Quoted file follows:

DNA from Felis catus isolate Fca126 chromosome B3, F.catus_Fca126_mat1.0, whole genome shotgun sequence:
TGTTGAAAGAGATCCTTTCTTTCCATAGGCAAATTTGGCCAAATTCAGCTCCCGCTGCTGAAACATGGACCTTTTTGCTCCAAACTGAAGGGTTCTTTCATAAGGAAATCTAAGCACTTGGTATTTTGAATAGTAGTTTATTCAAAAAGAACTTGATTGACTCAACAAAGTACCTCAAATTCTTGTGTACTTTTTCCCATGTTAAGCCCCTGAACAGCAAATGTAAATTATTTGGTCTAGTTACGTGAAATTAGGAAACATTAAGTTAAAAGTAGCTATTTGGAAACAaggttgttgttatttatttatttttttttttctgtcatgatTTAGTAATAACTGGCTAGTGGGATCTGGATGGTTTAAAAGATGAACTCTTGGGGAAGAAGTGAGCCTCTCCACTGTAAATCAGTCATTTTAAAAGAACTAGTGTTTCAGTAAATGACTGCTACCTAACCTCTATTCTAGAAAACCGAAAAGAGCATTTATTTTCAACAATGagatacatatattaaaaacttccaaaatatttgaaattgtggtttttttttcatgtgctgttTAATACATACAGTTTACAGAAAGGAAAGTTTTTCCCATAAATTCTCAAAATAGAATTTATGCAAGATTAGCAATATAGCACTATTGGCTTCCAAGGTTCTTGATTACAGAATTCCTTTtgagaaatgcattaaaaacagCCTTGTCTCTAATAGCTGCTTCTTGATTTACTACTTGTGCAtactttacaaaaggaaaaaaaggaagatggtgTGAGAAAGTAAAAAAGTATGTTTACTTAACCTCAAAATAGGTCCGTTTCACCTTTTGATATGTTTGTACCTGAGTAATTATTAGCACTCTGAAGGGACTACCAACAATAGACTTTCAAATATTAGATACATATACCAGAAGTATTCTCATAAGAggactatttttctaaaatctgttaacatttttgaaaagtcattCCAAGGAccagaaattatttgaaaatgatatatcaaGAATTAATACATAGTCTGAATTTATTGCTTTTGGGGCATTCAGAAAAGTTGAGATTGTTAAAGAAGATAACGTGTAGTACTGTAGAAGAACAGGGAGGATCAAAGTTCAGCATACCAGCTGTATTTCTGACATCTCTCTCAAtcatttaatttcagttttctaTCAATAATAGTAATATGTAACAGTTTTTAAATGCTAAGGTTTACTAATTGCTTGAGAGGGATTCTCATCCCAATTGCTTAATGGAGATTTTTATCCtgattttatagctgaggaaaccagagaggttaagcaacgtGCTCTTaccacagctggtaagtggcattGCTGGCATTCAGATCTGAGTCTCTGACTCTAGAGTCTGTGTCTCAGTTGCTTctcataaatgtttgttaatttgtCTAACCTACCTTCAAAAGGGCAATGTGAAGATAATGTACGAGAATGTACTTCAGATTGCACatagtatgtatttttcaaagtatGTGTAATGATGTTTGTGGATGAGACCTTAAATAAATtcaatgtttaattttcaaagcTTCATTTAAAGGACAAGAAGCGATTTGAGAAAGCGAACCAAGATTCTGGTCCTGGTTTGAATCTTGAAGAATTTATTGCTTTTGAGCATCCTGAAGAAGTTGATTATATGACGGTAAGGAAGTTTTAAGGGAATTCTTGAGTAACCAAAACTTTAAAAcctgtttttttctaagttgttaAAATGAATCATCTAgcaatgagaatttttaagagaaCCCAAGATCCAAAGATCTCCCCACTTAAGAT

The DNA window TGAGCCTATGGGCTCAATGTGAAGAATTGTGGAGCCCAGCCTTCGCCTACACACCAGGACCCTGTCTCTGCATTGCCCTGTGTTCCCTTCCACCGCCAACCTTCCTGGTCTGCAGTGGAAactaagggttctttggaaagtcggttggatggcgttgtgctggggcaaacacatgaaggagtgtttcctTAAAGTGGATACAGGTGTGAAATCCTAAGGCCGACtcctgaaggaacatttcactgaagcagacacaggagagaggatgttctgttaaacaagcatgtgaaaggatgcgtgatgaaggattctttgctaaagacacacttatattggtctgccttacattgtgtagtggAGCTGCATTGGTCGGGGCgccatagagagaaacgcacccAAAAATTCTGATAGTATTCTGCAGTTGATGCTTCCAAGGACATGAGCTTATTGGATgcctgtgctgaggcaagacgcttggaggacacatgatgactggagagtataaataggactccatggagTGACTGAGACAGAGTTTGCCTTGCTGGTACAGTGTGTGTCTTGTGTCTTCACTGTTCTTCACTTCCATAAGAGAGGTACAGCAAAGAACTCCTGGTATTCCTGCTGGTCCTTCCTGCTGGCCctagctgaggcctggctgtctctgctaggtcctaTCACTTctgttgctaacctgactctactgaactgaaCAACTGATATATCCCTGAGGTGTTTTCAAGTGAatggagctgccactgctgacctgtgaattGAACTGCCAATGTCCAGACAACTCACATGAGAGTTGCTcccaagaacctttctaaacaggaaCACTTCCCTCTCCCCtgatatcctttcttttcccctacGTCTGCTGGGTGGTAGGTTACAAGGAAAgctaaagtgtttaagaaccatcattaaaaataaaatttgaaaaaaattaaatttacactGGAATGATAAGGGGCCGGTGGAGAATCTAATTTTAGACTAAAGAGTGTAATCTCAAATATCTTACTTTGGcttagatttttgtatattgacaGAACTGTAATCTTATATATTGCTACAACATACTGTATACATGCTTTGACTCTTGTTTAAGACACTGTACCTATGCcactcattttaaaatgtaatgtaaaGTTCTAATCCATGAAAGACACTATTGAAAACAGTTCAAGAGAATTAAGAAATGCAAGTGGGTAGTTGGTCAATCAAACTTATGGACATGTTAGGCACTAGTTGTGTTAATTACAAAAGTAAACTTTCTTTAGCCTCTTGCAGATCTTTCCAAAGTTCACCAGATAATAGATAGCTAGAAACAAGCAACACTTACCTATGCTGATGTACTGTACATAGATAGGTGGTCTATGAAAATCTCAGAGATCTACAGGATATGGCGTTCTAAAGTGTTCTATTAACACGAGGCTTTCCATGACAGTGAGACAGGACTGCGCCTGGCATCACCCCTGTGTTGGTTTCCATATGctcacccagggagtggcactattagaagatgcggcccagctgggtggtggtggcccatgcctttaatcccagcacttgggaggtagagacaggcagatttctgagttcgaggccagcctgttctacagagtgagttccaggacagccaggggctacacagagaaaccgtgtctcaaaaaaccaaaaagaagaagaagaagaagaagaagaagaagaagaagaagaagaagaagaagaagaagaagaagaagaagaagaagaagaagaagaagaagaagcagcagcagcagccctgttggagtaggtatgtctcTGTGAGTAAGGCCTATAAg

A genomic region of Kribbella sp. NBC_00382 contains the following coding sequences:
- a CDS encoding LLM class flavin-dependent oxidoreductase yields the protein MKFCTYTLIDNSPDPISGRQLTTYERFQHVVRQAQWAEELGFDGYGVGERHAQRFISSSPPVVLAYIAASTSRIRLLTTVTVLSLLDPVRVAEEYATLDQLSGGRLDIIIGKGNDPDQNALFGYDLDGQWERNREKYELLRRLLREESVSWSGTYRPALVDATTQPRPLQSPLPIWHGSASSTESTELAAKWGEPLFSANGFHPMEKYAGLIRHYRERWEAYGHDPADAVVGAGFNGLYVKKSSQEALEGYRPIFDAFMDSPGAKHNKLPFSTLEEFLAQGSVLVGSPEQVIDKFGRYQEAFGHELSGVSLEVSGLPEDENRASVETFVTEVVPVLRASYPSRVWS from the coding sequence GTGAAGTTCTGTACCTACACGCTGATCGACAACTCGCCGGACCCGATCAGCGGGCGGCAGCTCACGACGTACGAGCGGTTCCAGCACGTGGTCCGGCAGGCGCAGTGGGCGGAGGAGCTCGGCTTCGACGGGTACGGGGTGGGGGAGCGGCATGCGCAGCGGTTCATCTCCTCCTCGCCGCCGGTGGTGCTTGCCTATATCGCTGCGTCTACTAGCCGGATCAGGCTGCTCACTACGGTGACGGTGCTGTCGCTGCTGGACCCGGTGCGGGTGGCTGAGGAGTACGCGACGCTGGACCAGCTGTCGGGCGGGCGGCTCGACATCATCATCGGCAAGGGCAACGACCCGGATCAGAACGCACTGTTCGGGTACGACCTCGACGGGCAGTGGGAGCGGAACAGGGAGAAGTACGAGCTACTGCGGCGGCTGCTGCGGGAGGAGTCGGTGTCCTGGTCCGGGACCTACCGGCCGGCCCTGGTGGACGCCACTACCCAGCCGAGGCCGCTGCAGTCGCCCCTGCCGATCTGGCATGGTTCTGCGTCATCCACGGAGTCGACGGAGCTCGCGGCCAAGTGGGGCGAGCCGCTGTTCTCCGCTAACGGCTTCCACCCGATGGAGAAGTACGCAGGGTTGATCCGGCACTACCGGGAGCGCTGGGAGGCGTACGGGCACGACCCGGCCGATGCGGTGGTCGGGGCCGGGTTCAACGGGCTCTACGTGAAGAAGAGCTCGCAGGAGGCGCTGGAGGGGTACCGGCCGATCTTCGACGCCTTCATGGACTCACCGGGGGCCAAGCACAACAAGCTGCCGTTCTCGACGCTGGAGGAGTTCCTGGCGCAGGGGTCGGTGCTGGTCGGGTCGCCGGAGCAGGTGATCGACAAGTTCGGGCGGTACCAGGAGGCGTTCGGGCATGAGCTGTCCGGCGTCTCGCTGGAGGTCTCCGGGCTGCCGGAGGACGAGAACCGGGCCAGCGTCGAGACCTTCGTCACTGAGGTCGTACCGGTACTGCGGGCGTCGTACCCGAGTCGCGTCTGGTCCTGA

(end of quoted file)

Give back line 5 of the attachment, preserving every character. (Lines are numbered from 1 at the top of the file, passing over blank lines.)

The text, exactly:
- a CDS encoding LLM class flavin-dependent oxidoreductase yields the protein MKFCTYTLIDNSPDPISGRQLTTYERFQHVVRQAQWAEELGFDGYGVGERHAQRFISSSPPVVLAYIAASTSRIRLLTTVTVLSLLDPVRVAEEYATLDQLSGGRLDIIIGKGNDPDQNALFGYDLDGQWERNREKYELLRRLLREESVSWSGTYRPALVDATTQPRPLQSPLPIWHGSASSTESTELAAKWGEPLFSANGFHPMEKYAGLIRHYRERWEAYGHDPADAVVGAGFNGLYVKKSSQEALEGYRPIFDAFMDSPGAKHNKLPFSTLEEFLAQGSVLVGSPEQVIDKFGRYQEAFGHELSGVSLEVSGLPEDENRASVETFVTEVVPVLRASYPSRVWS from the coding sequence GTGAAGTTCTGTACCTACACGCTGATCGACAACTCGCCGGACCCGATCAGCGGGCGGCAGCTCACGACGTACGAGCGGTTCCAGCACGTGGTCCGGCAGGCGCAGTGGGCGGAGGAGCTCGGCTTCGACGGGTACGGGGTGGGGGAGCGGCATGCGCAGCGGTTCATCTCCTCCTCGCCGCCGGTGGTGCTTGCCTATATCGCTGCGTCTACTAGCCGGATCAGGCTGCTCACTACGGTGACGGTGCTGTCGCTGCTGGACCCGGTGCGGGTGGCTGAGGAGTACGCGACGCTGGACCAGCTGTCGGGCGGGCGGCTCGACATCATCATCGGCAAGGGCAACGACCCGGATCAGAACGCACTGTTCGGGTACGACCTCGACGGGCAGTGGGAGCGGAACAGGGAGAAGTACGAGCTACTGCGGCGGCTGCTGCGGGAGGAGTCGGTGTCCTGGTCCGGGACCTACCGGCCGGCCCTGGTGGACGCCACTACCCAGCCGAGGCCGCTGCAGTCGCCCCTGCCGATCTGGCATGGTTCTGCGTCATCCACGGAGTCGACGGAGCTCGCGGCCAAGTGGGGCGAGCCGCTGTTCTCCGCTAACGGCTTCCACCCGATGGAGAAGTACGCAGGGTTGATCCGGCACTACCGGGAGCGCTGGGAGGCGTACGGGCACGACCCGGCCGATGCGGTGGTCGGGGCCGGGTTCAACGGGCTCTACGTGAAGAAGAGCTCGCAGGAGGCGCTGGAGGGGTACCGGCCGATCTTCGACGCCTTCATGGACTCACCGGGGGCCAAGCACAACAAGCTGCCGTTCTCGACGCTGGAGGAGTTCCTGGCGCAGGGGTCGGTGCTGGTCGGGTCGCCGGAGCAGGTGATCGACAAGTTCGGGCGGTACCAGGAGGCGTTCGGGCATGAGCTGTCCGGCGTCTCGCTGGAGGTCTCCGGGCTGCCGGAGGACGAGAACCGGGCCAGCGTCGAGACCTTCGTCACTGAGGTCGTACCGGTACTGCGGGCGTCGTACCCGAGTCGCGTCTGGTCCTGA